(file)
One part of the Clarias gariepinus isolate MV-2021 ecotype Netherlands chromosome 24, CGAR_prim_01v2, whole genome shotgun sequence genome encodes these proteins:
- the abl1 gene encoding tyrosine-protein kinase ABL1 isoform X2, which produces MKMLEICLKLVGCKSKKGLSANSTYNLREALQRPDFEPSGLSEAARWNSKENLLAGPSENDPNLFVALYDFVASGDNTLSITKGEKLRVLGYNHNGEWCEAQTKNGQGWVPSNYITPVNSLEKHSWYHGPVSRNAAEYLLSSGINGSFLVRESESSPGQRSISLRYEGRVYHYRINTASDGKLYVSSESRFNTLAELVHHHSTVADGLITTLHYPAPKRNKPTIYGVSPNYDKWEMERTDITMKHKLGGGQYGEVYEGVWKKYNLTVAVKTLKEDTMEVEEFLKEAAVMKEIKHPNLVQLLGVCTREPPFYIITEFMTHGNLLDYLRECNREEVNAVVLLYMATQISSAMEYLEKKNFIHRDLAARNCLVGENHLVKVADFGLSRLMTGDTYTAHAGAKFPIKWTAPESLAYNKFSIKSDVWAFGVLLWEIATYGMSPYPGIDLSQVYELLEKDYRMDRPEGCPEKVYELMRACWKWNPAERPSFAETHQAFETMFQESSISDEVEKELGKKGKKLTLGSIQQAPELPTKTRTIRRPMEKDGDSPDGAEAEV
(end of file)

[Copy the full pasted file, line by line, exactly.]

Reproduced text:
One part of the Clarias gariepinus isolate MV-2021 ecotype Netherlands chromosome 24, CGAR_prim_01v2, whole genome shotgun sequence genome encodes these proteins:
- the abl1 gene encoding tyrosine-protein kinase ABL1 isoform X2, which produces MKMLEICLKLVGCKSKKGLSANSTYNLREALQRPDFEPSGLSEAARWNSKENLLAGPSENDPNLFVALYDFVASGDNTLSITKGEKLRVLGYNHNGEWCEAQTKNGQGWVPSNYITPVNSLEKHSWYHGPVSRNAAEYLLSSGINGSFLVRESESSPGQRSISLRYEGRVYHYRINTASDGKLYVSSESRFNTLAELVHHHSTVADGLITTLHYPAPKRNKPTIYGVSPNYDKWEMERTDITMKHKLGGGQYGEVYEGVWKKYNLTVAVKTLKEDTMEVEEFLKEAAVMKEIKHPNLVQLLGVCTREPPFYIITEFMTHGNLLDYLRECNREEVNAVVLLYMATQISSAMEYLEKKNFIHRDLAARNCLVGENHLVKVADFGLSRLMTGDTYTAHAGAKFPIKWTAPESLAYNKFSIKSDVWAFGVLLWEIATYGMSPYPGIDLSQVYELLEKDYRMDRPEGCPEKVYELMRACWKWNPAERPSFAETHQAFETMFQESSISDEVEKELGKKGKKLTLGSIQQAPELPTKTRTIRRPMEKDGDSPDGAEAEV